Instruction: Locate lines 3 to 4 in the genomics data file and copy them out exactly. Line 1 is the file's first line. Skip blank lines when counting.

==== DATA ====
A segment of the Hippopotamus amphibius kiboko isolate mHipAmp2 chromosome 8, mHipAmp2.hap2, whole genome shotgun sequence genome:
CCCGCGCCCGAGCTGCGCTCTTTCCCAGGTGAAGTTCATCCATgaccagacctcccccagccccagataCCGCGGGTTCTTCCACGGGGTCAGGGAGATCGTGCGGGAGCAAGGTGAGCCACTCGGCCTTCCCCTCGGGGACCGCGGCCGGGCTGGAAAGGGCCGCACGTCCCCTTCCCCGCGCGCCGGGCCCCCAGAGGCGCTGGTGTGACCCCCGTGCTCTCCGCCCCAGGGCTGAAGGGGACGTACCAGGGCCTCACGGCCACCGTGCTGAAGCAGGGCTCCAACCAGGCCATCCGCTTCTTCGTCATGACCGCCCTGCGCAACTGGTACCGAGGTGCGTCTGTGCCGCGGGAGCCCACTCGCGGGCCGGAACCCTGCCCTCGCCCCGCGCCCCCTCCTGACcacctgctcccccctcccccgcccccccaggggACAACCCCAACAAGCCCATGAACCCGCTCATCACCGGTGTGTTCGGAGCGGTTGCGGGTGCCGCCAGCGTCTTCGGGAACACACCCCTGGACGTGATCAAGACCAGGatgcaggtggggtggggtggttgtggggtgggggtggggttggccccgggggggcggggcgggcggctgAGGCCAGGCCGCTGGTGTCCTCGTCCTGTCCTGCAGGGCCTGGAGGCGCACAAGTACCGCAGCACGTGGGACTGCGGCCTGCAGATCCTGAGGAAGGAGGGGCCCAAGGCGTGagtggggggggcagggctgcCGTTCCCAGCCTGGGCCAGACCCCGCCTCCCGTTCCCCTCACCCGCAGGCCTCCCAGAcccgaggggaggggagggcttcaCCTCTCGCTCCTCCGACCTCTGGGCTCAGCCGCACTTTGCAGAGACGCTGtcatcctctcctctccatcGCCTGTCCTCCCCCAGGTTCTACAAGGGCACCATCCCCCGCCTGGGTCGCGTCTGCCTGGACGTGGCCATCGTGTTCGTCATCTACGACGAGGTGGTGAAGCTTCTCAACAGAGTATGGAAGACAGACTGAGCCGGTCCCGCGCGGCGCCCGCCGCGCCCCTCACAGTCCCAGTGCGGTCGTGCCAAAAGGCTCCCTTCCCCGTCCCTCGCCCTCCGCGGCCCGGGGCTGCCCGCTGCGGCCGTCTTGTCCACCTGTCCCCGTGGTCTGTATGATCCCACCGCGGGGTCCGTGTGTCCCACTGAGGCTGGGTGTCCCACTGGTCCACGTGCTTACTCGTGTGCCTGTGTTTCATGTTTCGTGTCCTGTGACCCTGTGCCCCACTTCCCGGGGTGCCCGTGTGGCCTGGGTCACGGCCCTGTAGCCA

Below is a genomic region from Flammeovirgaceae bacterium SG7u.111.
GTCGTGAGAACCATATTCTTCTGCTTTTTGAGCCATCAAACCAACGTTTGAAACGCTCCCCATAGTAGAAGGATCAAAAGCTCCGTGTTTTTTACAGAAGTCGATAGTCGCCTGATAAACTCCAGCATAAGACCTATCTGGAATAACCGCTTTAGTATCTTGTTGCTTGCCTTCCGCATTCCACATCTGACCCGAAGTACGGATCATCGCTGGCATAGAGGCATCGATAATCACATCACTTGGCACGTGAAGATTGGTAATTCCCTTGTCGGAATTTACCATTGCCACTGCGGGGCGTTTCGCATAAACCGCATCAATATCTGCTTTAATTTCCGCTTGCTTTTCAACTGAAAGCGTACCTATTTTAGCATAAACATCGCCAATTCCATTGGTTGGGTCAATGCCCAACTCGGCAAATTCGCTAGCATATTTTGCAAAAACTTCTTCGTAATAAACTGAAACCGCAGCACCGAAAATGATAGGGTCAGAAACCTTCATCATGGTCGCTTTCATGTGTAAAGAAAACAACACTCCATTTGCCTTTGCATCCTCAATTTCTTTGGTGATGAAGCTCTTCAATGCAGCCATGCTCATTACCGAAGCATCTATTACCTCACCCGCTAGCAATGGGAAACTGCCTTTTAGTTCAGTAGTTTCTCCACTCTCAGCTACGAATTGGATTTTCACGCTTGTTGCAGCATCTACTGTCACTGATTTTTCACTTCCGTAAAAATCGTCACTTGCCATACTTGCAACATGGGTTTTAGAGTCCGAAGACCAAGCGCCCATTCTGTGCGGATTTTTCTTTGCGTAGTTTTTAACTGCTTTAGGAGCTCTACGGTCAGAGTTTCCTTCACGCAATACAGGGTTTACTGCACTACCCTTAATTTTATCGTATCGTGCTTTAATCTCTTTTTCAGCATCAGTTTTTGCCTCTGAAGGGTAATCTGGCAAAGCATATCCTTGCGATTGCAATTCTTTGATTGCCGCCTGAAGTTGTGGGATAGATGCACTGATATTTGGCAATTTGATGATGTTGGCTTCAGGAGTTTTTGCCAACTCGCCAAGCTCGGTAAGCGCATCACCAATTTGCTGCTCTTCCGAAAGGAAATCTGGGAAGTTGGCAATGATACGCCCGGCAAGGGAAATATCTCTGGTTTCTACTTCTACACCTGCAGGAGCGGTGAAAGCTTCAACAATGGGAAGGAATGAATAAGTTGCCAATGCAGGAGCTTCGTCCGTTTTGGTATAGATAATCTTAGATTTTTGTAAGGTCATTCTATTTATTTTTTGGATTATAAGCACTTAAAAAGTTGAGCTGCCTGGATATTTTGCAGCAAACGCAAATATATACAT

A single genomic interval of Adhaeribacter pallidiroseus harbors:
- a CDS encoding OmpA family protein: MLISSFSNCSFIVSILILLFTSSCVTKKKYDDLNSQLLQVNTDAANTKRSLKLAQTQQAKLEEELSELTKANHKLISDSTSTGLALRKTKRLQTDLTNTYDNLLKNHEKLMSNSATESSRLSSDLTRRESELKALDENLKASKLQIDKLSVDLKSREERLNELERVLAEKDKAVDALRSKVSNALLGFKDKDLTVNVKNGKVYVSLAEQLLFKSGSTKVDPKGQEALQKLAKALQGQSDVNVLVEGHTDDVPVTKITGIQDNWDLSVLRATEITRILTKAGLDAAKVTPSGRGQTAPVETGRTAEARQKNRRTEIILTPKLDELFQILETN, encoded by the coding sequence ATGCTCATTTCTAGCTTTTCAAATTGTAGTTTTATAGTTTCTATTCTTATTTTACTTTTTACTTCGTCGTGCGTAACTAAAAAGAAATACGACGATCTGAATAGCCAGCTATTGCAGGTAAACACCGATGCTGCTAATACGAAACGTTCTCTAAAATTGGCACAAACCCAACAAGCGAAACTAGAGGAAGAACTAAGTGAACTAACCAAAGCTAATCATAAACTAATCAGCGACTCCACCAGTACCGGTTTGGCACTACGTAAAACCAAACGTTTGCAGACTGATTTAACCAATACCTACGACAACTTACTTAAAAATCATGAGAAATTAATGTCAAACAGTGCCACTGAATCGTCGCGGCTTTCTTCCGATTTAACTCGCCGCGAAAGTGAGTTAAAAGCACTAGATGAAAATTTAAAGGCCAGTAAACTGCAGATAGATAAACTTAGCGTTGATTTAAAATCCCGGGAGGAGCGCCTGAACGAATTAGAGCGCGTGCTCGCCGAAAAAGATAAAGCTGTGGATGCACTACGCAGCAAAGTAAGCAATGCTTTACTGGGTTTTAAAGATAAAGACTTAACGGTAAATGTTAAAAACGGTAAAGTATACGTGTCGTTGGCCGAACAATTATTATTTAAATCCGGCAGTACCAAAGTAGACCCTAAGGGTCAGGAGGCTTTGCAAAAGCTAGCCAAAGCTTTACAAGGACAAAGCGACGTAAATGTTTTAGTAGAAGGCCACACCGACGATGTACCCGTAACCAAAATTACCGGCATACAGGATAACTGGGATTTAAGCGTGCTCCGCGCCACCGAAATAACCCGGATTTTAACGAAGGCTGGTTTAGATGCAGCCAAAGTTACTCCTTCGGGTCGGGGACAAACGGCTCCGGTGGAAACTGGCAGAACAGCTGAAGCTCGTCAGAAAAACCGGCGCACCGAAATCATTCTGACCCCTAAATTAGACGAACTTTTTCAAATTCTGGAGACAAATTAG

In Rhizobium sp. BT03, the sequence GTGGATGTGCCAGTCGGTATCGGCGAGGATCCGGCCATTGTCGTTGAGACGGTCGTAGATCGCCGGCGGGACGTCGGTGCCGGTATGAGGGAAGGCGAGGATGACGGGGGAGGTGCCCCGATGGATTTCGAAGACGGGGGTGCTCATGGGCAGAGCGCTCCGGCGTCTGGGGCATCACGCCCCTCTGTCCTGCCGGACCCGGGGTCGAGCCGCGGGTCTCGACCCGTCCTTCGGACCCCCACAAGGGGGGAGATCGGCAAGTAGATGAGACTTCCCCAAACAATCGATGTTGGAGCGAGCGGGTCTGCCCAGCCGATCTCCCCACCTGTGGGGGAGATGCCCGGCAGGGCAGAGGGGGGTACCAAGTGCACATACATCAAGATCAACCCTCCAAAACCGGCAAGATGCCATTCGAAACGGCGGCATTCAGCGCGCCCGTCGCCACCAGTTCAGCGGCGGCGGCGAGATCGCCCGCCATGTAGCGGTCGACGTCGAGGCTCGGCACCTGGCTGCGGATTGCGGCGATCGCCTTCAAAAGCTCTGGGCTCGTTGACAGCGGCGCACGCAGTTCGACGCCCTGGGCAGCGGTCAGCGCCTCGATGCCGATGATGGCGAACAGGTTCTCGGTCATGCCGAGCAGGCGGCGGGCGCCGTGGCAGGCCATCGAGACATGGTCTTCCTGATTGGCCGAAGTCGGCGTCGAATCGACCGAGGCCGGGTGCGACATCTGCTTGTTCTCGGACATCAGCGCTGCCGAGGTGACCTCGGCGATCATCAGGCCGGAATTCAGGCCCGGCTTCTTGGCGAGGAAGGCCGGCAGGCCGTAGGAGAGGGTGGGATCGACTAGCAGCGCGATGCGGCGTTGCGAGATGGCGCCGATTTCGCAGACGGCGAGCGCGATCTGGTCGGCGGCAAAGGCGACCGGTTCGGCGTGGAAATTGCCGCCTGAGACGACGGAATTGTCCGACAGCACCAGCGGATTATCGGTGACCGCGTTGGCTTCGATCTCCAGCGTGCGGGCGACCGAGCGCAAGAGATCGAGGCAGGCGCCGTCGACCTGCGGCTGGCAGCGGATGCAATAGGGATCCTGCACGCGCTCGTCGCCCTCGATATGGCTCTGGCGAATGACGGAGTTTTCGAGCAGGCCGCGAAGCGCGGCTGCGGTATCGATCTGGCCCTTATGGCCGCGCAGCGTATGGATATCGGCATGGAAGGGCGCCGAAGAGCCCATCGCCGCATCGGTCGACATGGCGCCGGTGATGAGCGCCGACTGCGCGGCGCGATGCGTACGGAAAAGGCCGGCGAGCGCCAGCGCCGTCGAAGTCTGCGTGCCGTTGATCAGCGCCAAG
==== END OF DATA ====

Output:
Below is a genomic region from Flammeovirgaceae bacterium SG7u.111.
GTCGTGAGAACCATATTCTTCTGCTTTTTGAGCCATCAAACCAACGTTTGAAACGCTCCCCATAGTAGAAGGATCAAAAGCTCCGTGTTTTTTACAGAAGTCGATAGTCGCCTGATAAACTCCAGCATAAGACCTATCTGGAATAACCGCTTTAGTATCTTGTTGCTTGCCTTCCGCATTCCACATCTGACCCGAAGTACGGATCATCGCTGGCATAGAGGCATCGATAATCACATCACTTGGCACGTGAAGATTGGTAATTCCCTTGTCGGAATTTACCATTGCCACTGCGGGGCGTTTCGCATAAACCGCATCAATATCTGCTTTAATTTCCGCTTGCTTTTCAACTGAAAGCGTACCTATTTTAGCATAAACATCGCCAATTCCATTGGTTGGGTCAATGCCCAACTCGGCAAATTCGCTAGCATATTTTGCAAAAACTTCTTCGTAATAAACTGAAACCGCAGCACCGAAAATGATAGGGTCAGAAACCTTCATCATGGTCGCTTTCATGTGTAAAGAAAACAACACTCCATTTGCCTTTGCATCCTCAATTTCTTTGGTGATGAAGCTCTTCAATGCAGCCATGCTCATTACCGAAGCATCTATTACCTCACCCGCTAGCAATGGGAAACTGCCTTTTAGTTCAGTAGTTTCTCCACTCTCAGCTACGAATTGGATTTTCACGCTTGTTGCAGCATCTACTGTCACTGATTTTTCACTTCCGTAAAAATCGTCACTTGCCATACTTGCAACATGGGTTTTAGAGTCCGAAGACCAAGCGCCCATTCTGTGCGGATTTTTCTTTGCGTAGTTTTTAACTGCTTTAGGAGCTCTACGGTCAGAGTTTCCTTCACGCAATACAGGGTTTACTGCACTACCCTTAATTTTATCGTATCGTGCTTTAATCTCTTTTTCAGCATCAGTTTTTGCCTCTGAAGGGTAATCTGGCAAAGCATATCCTTGCGATTGCAATTCTTTGATTGCCGCCTGAAGTTGTGGGATAGATGCACTGATATTTGGCAATTTGATGATGTTGGCTTCAGGAGTTTTTGCCAACTCGCCAAGCTCGGTAAGCGCATCACCAATTTGCTGCTCTTCCGAAAGGAAATCTGGGAAGTTGGCAATGATACGCCCGGCAAGGGAAATATCTCTGGTTTCTACTTCTACACCTGCAGGAGCGGTGAAAGCTTCAACAATGGGAAGGAATGAATAAGTTGCCAATGCAGGAGCTTCGTCCGTTTTGGTATAGATAATCTTAGATTTTTGTAAGGTCATTCTATTTATTTTTTGGATTATAAGCACTTAAAAAGTTGAGCTGCCTGGATATTTTGCAGCAAACGCAAATATATACAT